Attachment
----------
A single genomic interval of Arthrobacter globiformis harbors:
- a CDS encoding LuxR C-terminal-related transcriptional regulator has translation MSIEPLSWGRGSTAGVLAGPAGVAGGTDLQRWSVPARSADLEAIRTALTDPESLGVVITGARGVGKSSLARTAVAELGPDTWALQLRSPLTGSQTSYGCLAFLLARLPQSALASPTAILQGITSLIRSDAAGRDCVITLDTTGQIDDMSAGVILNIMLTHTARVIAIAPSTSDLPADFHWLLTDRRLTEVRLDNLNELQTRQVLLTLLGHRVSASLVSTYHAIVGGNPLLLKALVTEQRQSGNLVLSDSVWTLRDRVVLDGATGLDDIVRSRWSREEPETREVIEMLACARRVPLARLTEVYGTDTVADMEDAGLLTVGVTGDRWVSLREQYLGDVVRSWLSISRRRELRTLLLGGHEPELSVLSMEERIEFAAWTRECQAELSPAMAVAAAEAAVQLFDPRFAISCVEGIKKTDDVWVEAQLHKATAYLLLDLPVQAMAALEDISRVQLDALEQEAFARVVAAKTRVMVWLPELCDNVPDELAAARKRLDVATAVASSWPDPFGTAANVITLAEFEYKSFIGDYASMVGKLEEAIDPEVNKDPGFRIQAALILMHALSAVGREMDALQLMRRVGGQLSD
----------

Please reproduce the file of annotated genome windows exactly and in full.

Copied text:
A single genomic interval of Arthrobacter globiformis harbors:
- a CDS encoding LuxR C-terminal-related transcriptional regulator has translation MSIEPLSWGRGSTAGVLAGPAGVAGGTDLQRWSVPARSADLEAIRTALTDPESLGVVITGARGVGKSSLARTAVAELGPDTWALQLRSPLTGSQTSYGCLAFLLARLPQSALASPTAILQGITSLIRSDAAGRDCVITLDTTGQIDDMSAGVILNIMLTHTARVIAIAPSTSDLPADFHWLLTDRRLTEVRLDNLNELQTRQVLLTLLGHRVSASLVSTYHAIVGGNPLLLKALVTEQRQSGNLVLSDSVWTLRDRVVLDGATGLDDIVRSRWSREEPETREVIEMLACARRVPLARLTEVYGTDTVADMEDAGLLTVGVTGDRWVSLREQYLGDVVRSWLSISRRRELRTLLLGGHEPELSVLSMEERIEFAAWTRECQAELSPAMAVAAAEAAVQLFDPRFAISCVEGIKKTDDVWVEAQLHKATAYLLLDLPVQAMAALEDISRVQLDALEQEAFARVVAAKTRVMVWLPELCDNVPDELAAARKRLDVATAVASSWPDPFGTAANVITLAEFEYKSFIGDYASMVGKLEEAIDPEVNKDPGFRIQAALILMHALSAVGREMDALQLMRRVGGQLSD